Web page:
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Breaking Away from the “Big Idea” Mindset

Innovation probably isn’t what you think. Here’s the real truth.
Breaking Away from the “Big Idea” Mindset

You’ve heard the calls: Innovate or die. Global competition demands that every organization now become an innovative organization. What got you this far won’t take you to the next level. The message is loud and clear that innovation has never been more important.

In DDI’s Global Leadership Forecast 2011 fostering innovation was identified as one of the top-three critical leadership skills needed in the future. It had never ranked that high in past years, and it jumped the highest number of places of any skill on the list.

No doubt innovation is a business imperative and a critical competitive differentiator. But that’s not the only reason to innovate. When organizations embrace the new and different, and strive to make their products, services, or processes better, their people are more involved, energized, and engaged. As innovation has become an increasingly high priority for organizations and their leaders looking to create sustainable market value, the rush to innovate is often accompanied by misconceptions. In researching and designing our Business Impact Leadership®: Mid-Level Series, we sought out many different perspectives and approaches, including expertise from the LUMA Institute, a leading educational institute devoted to innovation. In the process, we gained a realistic sense for what it really takes for leaders to create the conditions to make innovation happen.

Let’s look at some of the most common misconceptions, the real truths, and what you need to do to drive innovation in your organization.

Misconception: Innovation is all about coming up with The Big Idea.

The Truth: Innovation is also about lots of little ideas.

When you think of innovation, you may envision a device as influential as the Apple iPad or as revolutionary as Henry Ford’s assembly line approach to manufacturing— both exceptional examples of innovation born of big ideas. While they are the ones with the highest payoff, big ideas often emerge from the process of generating and evaluating many little ideas. As Peter Sims writes in Little Bets, his influential book on innovation, “Most successful entrepreneurs don’t begin with brilliant ideas—they discover them.”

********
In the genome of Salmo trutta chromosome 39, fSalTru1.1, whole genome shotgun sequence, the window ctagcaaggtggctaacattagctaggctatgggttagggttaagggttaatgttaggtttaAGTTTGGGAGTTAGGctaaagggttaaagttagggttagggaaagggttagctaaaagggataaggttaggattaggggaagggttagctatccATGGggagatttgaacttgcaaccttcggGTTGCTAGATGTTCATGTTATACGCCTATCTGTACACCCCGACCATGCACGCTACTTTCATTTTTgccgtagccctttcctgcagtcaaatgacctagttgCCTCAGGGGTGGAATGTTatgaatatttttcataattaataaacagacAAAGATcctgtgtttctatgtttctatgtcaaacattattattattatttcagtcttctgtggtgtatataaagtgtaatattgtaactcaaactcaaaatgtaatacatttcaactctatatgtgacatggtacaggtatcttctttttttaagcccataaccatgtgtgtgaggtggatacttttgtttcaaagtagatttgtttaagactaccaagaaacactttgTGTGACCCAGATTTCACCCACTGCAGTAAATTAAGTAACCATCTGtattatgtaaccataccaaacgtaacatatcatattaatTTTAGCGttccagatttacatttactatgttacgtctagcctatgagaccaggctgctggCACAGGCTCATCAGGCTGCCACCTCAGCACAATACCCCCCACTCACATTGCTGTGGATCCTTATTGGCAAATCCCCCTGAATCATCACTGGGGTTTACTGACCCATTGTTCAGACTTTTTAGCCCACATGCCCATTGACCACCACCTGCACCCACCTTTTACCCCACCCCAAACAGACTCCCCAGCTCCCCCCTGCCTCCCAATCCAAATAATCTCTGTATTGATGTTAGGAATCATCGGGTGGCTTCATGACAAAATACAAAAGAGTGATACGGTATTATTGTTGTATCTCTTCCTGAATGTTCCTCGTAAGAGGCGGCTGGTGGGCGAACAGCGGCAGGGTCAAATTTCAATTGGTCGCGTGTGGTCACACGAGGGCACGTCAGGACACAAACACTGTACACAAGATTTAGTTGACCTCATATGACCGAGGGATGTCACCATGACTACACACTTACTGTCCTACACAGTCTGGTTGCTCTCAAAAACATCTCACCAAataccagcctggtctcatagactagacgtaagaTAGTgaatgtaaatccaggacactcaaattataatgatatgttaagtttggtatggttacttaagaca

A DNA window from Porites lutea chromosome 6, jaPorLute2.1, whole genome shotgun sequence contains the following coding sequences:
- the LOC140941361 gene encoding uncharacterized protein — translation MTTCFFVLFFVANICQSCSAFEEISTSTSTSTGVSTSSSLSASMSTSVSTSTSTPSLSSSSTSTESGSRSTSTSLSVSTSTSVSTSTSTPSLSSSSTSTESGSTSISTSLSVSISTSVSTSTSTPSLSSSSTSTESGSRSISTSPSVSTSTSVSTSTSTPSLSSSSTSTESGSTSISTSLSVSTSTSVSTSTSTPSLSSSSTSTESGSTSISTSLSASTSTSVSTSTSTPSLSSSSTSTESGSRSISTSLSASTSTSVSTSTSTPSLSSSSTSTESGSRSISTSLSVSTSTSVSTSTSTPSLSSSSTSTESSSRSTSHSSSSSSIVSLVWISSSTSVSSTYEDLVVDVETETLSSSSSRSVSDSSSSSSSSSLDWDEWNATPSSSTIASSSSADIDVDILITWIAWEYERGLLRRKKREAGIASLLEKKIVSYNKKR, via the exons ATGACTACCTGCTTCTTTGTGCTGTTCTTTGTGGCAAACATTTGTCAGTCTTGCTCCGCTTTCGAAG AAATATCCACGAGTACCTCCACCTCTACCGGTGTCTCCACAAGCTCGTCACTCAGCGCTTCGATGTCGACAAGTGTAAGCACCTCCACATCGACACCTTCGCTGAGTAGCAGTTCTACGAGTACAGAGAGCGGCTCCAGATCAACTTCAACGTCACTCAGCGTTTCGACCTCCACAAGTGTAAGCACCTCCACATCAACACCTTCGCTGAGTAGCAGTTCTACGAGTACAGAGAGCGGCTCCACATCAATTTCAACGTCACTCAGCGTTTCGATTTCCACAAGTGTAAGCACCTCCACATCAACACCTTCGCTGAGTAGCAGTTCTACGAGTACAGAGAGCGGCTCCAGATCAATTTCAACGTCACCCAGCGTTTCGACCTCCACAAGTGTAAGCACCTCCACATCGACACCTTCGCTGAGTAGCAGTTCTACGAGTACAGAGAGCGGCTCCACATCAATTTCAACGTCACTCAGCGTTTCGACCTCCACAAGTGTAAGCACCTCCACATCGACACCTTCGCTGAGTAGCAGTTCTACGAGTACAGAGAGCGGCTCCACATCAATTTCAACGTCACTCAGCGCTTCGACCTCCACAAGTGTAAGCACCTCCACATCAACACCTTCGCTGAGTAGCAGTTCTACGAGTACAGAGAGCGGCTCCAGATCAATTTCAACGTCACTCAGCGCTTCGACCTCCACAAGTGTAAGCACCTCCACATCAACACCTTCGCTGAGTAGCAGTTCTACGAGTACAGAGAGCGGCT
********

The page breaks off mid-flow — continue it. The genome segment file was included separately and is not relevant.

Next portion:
Innovation isn’t just the domain of entrepreneurs, of course. But Sims’ point applies to everyone engaging in innovation. The advantage of “small bets” taken through a cyclical process of testing, learning, and testing again is that they provide quick, fast, and low-cost avenues to useful information. By making many small bets, planting numerous seeds, and frequently following promising ideas to dead-ends—you move closer to discovering the big and brilliant ideas that will make a difference.

In short, when it comes to generating ideas, quantity is more important than quality. That’s because quantity is a prerequisite for quality.

Misconception: Innovation is a creative process.

The Truth: Innovation is also about execution.

Many people at different times actually came up with the idea for the Post-it note. But none of them had anywhere to write it down. This oft-repeated joke about the creation of the successful “sticky note” holds a kernel of truth about the importance of taking action on ideas. While it’s one thing to come up with ideas, it’s quite another to actually evaluate and prioritize them, and set them in motion.

The biggest innovation mistake organizations make is thinking of creation and execution as two separate sets of activities to be performed in sequence over time: First, design and develop a new solution then bring it to market. The problem with this approach is that execution can become more complex, difficult, and expensive than necessary. Instead, execution should be considered early in the process. Early-stage discussions about potential execution difficulties not only help in identifying the best solution, but they also surface execution challenges that leaders can take action to address.